I didn't know that. In that case I defer to your judgement. But aren't the insurance companies now obligated to refund premiums if they exceed some ratio of benefits? And since they will have to cover pre-existing how in the world can they calculate and do any budgeting?
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Re: Peter Schiff Was Right (again)

Post by Pointedstick » Fri Sep 27, 2013 3:44 pm

technovelist wrote:
Pointedstick wrote: Are you kidding? The insurance industry loved Obamacare. It forced everyone to buy their product! If anything, I think they're more likely to mandate that people set aside a percentage of their salary in 401ks. Wall St would jizz itself over something like that.
Right on all counts.
I could very easily see a Social Security opt-out that came at the expense of being required to save 6% in a 401k. Perhaps a part of this hypothetical law would mandate a percentage of wall street profits made on these 401ks be directed into the social Security Trust fund. That sounds like exactly the sort of cronyistic, corportist law that seems very possible to me.
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Re: Peter Schiff Was Right (again)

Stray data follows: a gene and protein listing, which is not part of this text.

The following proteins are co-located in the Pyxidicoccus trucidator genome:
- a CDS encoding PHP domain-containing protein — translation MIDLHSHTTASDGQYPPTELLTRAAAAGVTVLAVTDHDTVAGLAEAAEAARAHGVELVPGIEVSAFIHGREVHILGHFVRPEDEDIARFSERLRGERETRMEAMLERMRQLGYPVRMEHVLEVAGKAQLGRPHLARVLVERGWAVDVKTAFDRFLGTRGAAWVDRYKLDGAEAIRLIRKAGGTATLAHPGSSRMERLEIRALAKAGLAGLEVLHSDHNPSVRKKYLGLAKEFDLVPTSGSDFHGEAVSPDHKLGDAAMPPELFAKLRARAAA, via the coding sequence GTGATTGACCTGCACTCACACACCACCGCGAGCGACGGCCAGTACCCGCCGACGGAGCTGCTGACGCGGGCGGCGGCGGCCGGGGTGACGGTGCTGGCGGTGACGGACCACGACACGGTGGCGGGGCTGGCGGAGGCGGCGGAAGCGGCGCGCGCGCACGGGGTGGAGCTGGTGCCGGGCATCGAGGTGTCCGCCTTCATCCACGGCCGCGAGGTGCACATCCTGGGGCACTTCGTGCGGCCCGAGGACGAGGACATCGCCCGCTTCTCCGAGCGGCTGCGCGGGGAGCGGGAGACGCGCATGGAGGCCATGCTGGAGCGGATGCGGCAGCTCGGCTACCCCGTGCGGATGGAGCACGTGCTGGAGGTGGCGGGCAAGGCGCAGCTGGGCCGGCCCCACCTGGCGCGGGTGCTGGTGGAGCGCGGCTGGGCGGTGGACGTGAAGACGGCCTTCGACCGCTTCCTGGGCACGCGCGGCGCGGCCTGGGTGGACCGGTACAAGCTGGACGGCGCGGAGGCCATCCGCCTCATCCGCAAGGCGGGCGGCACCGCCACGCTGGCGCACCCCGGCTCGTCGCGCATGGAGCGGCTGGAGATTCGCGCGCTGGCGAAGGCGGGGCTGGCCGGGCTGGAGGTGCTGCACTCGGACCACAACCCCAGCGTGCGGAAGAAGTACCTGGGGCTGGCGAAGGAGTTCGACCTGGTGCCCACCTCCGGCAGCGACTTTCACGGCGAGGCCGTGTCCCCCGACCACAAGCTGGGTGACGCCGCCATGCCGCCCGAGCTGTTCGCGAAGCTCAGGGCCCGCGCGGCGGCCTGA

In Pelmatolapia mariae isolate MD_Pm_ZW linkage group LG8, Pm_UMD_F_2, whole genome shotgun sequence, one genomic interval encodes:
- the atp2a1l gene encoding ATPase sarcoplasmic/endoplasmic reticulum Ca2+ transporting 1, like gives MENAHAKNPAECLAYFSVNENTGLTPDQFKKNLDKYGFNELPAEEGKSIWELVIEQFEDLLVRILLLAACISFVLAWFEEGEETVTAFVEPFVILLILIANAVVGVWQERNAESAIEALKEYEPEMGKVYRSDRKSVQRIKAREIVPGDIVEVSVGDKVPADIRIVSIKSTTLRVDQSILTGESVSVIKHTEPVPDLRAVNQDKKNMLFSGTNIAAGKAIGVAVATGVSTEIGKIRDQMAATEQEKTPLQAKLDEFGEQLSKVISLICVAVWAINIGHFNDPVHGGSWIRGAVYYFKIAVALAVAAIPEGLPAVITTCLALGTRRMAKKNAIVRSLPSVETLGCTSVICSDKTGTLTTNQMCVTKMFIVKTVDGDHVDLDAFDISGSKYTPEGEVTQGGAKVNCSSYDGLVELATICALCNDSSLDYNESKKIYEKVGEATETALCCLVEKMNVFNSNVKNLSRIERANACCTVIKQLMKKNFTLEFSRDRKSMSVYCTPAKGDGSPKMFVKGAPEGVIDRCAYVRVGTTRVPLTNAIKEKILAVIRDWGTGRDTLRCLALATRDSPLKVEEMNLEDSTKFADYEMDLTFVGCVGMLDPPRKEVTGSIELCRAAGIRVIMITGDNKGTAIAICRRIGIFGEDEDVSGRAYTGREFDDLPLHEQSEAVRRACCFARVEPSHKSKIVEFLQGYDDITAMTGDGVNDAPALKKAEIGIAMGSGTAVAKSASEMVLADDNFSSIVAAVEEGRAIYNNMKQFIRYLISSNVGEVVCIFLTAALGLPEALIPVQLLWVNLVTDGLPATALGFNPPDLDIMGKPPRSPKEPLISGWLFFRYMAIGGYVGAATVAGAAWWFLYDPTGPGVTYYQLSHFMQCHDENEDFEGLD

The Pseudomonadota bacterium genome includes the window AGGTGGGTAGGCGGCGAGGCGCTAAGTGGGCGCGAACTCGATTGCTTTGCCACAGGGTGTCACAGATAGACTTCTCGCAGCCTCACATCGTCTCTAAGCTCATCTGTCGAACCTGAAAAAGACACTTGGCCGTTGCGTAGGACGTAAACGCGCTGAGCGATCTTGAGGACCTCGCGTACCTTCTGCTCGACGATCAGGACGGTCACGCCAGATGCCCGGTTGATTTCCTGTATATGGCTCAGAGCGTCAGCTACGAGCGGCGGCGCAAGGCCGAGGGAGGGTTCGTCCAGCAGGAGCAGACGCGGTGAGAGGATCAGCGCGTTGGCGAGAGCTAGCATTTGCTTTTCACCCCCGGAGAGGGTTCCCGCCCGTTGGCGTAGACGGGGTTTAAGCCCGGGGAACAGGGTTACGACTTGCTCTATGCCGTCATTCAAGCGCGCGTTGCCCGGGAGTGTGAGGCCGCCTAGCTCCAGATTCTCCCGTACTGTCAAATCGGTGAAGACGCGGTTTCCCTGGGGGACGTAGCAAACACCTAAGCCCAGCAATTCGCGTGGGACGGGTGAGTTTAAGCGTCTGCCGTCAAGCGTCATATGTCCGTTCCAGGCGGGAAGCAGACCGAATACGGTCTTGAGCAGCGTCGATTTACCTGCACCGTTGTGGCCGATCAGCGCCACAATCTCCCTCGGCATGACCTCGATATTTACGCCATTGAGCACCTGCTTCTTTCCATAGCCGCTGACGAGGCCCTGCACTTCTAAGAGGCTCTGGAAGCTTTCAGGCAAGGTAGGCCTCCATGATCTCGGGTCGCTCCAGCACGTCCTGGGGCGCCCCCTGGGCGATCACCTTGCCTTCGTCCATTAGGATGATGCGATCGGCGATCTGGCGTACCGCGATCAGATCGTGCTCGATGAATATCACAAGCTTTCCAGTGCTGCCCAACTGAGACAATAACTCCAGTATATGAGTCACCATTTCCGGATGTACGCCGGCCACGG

Post by Kshartle » Fri Sep 27, 2013 3:45 pm

technovelist wrote:
Pointedstick wrote: Are you kidding? The insurance industry loved Obamacare. It forced everyone to buy their product! If anything, I think they're more likely to mandate that people set aside a percentage of their salary in 401ks. Wall St would jizz itself over something like that.
Right on all counts.
Time will tell if that's true.

I disagree personally. Many will opt and take the penalty. Many employers are going to drop healthcare offerings if they can and people would be smart to not buy any.

Since there is no pre-existing condition requirement you can just wait until you're sick to buy. Insurance is being made largely obsolete by Obamacare.

I think this is going to destroy private insurance and is paving the way for complete government take over of another industry. It will do as good with it as it does with others.
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Re: Peter Schiff Was Right (again)

Post by MediumTex » Fri Sep 27, 2013 3:47 pm

Mdraf wrote:
MediumTex wrote:, but I live in this area professionally, and what's actually happening is WAY different from the way the media is portraying it.
I didn't know that. In that case I defer to your judgement. But aren't the insurance companies now obligated to refund premiums if they exceed some ratio of benefits? And since they will have to cover pre-existing how in the world can they calculate and do any budgeting?